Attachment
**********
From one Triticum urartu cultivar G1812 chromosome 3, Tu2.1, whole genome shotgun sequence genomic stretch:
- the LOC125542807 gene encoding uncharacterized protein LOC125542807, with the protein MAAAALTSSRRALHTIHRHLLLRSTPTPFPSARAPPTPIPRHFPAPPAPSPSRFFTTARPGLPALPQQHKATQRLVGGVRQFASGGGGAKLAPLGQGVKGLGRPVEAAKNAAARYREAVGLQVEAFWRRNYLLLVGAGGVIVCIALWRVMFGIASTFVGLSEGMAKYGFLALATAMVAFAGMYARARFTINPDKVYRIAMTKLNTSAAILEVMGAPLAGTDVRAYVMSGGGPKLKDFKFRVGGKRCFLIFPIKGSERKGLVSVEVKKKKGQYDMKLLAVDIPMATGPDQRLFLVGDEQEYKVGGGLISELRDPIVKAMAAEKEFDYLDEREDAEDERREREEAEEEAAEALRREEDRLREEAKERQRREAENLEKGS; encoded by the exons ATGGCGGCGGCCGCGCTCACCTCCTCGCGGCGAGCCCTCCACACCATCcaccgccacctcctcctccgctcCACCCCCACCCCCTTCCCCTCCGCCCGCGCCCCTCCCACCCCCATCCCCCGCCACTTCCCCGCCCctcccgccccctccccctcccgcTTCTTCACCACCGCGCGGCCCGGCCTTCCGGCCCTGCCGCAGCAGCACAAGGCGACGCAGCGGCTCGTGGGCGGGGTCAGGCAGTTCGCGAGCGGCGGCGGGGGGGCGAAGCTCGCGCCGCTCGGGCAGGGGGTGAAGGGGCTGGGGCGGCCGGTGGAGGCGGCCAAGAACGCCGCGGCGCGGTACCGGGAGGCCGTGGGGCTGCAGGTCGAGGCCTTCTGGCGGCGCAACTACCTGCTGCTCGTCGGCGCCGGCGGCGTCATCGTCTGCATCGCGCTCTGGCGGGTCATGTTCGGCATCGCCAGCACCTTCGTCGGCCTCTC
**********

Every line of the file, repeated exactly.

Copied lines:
From one Triticum urartu cultivar G1812 chromosome 3, Tu2.1, whole genome shotgun sequence genomic stretch:
- the LOC125542807 gene encoding uncharacterized protein LOC125542807, with the protein MAAAALTSSRRALHTIHRHLLLRSTPTPFPSARAPPTPIPRHFPAPPAPSPSRFFTTARPGLPALPQQHKATQRLVGGVRQFASGGGGAKLAPLGQGVKGLGRPVEAAKNAAARYREAVGLQVEAFWRRNYLLLVGAGGVIVCIALWRVMFGIASTFVGLSEGMAKYGFLALATAMVAFAGMYARARFTINPDKVYRIAMTKLNTSAAILEVMGAPLAGTDVRAYVMSGGGPKLKDFKFRVGGKRCFLIFPIKGSERKGLVSVEVKKKKGQYDMKLLAVDIPMATGPDQRLFLVGDEQEYKVGGGLISELRDPIVKAMAAEKEFDYLDEREDAEDERREREEAEEEAAEALRREEDRLREEAKERQRREAENLEKGS; encoded by the exons ATGGCGGCGGCCGCGCTCACCTCCTCGCGGCGAGCCCTCCACACCATCcaccgccacctcctcctccgctcCACCCCCACCCCCTTCCCCTCCGCCCGCGCCCCTCCCACCCCCATCCCCCGCCACTTCCCCGCCCctcccgccccctccccctcccgcTTCTTCACCACCGCGCGGCCCGGCCTTCCGGCCCTGCCGCAGCAGCACAAGGCGACGCAGCGGCTCGTGGGCGGGGTCAGGCAGTTCGCGAGCGGCGGCGGGGGGGCGAAGCTCGCGCCGCTCGGGCAGGGGGTGAAGGGGCTGGGGCGGCCGGTGGAGGCGGCCAAGAACGCCGCGGCGCGGTACCGGGAGGCCGTGGGGCTGCAGGTCGAGGCCTTCTGGCGGCGCAACTACCTGCTGCTCGTCGGCGCCGGCGGCGTCATCGTCTGCATCGCGCTCTGGCGGGTCATGTTCGGCATCGCCAGCACCTTCGTCGGCCTCTC